And then there’re people that were just challenging the ballots. And when these people were confronted by the people whose ballots they were challenging, the voters they were challenging. They basically had nothing to say. They were just making up stuff as they went along. And I think the way that you juxtaposed the actual people who were victims with the people who were the perpetrators of this voter suppression was nothing short of brilliant. And then, of course, to expose and to have the country understand the history of Brian Kemp and his family, being the family who brought slavery to the state of Georgia… it was also something that was masterfully done. I think everyone needs to see this movie. It’s not just about Georgia, but it’s relevant to what’s happening in this country today.
Bernstein: Say that again now, say that again.
Hoffler: Everyone needs to see this movie.
Bernstein: The guy who’s running against Stacey Abrams, what’s his connection?
Hoffler: His family, and Greg, you can say it, but his family was the family that brought slavery to Georgia, to the state of Georgia — his family. Now, you know, you can’t rewrite history. You can change your last name, but you can’t rewrite history. And what this movie does, what Vigilante does, is it traces his family. These are just things that are facts… I don’t believe they’re in dispute. So, I think that this movie is very rich with historical significance. It’s rich with the present day voter suppression. It’s rich with concrete examples of how voter suppression actually manifests itself in this country, using Georgia as an example. But, please mark my words, it is not unique to Georgia, this is happening throughout this nation. That’s why everybody needs to see it.
Palast: Thank you, CK. And, by the way, it is a movie. It’s not just good-for-you information. It’s not a textbook, it is a movie.
Hoffler: And very entertaining too.
Palast: I was just watching it today with George DiCaprio, who is an executive producer, and it’s weirdly harsh, but it’s entertaining, and there’s a lot of humor.
But, one of the things that you brought up CK is that, yes, it’s Georgia, but whatever is tested out by the GOP in Georgia [is rolled out in other states]… And by the way, I’m not being partisan by saying that all 88 vigilante vote challengers, with a quarter million challenges to voters, all 88 are Republican officials. And, overwhelmingly, the people that they are attacking, and that you meet in the film, are African Americans, Hispanics, Asians, and young people… Basically they’re going after voters of color, the color being blue. It’s not partisan, this is just factual. At the beginning of the film, it’s introduced by Martin Sheen and he explains it’s coming, just like the film, he says it’s coming to a state near you, as Bloomberg has reported. Bloomberg just reported that the Georgia Vigilante Voter Challenge system has now moved to nine other states: Arizona, Michigan, Wisconsin, Pennsylvania, Florida, and, of course, Arizona. And you might recognize that those are the states that are gonna swing the US Senate.
They take this method that they used in Georgia, and that CK Hoffler and Rainbow Push have been fighting, and they’re taking it on the road… Remember that Biden won Wisconsin by officially by just 10,000 votes. The people that are funding the challenge in Georgia are Wisconsin billionaires, which we show in the film… the Bradley family, and they are using it in Wisconsin, where Biden just won by 10,000 votes. Mandela Barnes, the Lieutenant Governor, of course he’s African American, and his constituents are facing these purges and attacks. Everything you see in Georgia is happening in Milwaukee, which is, by the way, why Milwaukee State Senator Lena Taylor is having a showing of the film in Milwaukee on Saturday because she says it says Atlanta, but it sure looks like Milwaukee when we are looking at what they’re doing.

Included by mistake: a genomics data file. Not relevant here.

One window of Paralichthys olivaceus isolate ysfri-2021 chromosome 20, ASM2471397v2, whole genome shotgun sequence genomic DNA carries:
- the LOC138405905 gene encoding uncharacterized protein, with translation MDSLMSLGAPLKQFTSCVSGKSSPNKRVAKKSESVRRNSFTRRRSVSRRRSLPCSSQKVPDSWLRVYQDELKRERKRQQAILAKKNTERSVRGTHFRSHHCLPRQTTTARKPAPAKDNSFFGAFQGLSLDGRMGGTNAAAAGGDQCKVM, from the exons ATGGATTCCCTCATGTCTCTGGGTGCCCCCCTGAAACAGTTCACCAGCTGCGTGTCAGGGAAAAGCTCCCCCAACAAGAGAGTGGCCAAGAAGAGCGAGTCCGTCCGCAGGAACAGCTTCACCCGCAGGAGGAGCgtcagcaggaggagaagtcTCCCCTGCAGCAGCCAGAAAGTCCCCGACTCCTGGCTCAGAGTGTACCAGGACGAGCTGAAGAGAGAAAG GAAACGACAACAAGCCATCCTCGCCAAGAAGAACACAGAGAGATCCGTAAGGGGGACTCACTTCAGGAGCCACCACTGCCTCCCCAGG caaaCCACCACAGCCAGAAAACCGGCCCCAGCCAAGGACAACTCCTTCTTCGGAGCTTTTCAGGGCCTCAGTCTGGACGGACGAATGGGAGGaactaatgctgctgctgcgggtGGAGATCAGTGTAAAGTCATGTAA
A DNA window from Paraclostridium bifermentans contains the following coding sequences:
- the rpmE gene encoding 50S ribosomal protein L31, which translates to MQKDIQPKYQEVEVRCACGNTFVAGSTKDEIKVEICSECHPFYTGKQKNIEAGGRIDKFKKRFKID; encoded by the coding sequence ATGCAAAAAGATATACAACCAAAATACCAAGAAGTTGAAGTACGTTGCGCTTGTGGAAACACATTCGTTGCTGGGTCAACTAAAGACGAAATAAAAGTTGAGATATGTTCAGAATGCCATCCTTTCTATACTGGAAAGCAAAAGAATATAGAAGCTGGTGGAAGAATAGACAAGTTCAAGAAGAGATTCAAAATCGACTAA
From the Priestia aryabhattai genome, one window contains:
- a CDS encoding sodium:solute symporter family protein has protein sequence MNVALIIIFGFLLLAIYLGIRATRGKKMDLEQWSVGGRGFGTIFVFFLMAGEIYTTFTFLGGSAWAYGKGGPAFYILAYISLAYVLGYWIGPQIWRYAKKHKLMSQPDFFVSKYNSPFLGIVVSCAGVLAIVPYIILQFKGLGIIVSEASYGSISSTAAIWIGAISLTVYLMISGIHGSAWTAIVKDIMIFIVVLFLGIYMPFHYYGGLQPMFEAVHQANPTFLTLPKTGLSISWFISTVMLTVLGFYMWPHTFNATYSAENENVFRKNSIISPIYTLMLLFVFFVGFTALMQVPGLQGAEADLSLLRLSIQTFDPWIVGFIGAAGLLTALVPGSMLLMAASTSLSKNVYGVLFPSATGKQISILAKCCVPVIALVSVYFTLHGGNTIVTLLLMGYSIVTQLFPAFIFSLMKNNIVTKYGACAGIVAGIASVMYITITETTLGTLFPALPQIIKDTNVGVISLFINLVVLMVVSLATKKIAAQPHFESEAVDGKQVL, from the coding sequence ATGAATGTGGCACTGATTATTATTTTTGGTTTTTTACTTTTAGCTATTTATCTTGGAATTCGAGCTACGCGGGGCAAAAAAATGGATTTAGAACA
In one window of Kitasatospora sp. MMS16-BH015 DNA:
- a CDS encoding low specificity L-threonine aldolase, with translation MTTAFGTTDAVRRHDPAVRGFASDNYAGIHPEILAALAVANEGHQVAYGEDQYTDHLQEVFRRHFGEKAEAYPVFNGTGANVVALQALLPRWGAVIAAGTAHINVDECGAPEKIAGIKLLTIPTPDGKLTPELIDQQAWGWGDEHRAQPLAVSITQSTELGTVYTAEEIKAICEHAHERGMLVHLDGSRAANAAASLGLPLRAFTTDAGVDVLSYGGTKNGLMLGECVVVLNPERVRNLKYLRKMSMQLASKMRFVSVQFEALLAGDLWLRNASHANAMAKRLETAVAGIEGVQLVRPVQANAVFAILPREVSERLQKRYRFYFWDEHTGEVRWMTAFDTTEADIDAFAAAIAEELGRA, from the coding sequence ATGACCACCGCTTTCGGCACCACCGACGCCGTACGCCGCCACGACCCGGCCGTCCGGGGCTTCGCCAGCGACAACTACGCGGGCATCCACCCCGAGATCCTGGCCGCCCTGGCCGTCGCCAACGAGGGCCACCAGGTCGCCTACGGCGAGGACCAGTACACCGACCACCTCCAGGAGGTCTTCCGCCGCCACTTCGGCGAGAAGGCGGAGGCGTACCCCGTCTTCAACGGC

Bernstein: All right, listen everybody, we’re just about out of time. What an honor to have you with us CK Hoffler, and the incredible work you do as Chair of the National Board of the Rainbow Push Coalition, working with my hero Jesse Jackson, being his attorney. It’s an honor to have you with us. We hope you win this battle with the help of Greg Palast against voter suppression. And I hope you’ll come back and keep us posted on the frontline battle for the vote in Georgia.
Hoffler: Absolutely, Absolutely. I’d love to come back. And I cannot express to your listeners how important it is to see Vigilante. I cannot express how important it is, because it will open your eyes to things that we just don’t want to see. It’s gonna make you feel uncomfortable, but it’s also very entertaining. I mean, there are topics in there, and situations, that will move you, but also Greg has a unique way of putting together a movie that also has humor. And sometimes you laugh to keep from crying, let’s just say it, but it’s a great movie. It’s entertaining, it’s filled with historical significance, and legal significance, and relevance to today’s environment. So, I hope that everybody will see it and also vote.
You know, having the right to vote is not partisan issue. Everyone should have the right to vote. It doesn’t matter whether you’re a Democrat, Republican, just let people vote. What’s the big deal? When you see voter suppression, it makes you feel some kinda way, because if you let people just vote, that is the American way, that is democracy, that’s what it is to be, I believe, in this country. Anything short of that is voter suppression, and designed to take us back to one of the dark eras in our country that we do not want to revisit, and that’s where we’re headed if we’re not very careful.
Bernstein: Thank you so much for joining us on Flashpoints on Pacifica Radio. Stay safe. We’ll talk to you soon.
Writer, editor, photographer, videographer, social media consultant, and tactivist (tactical activist), Nicole Powers uses art and technology to share ideas that make the world a better place.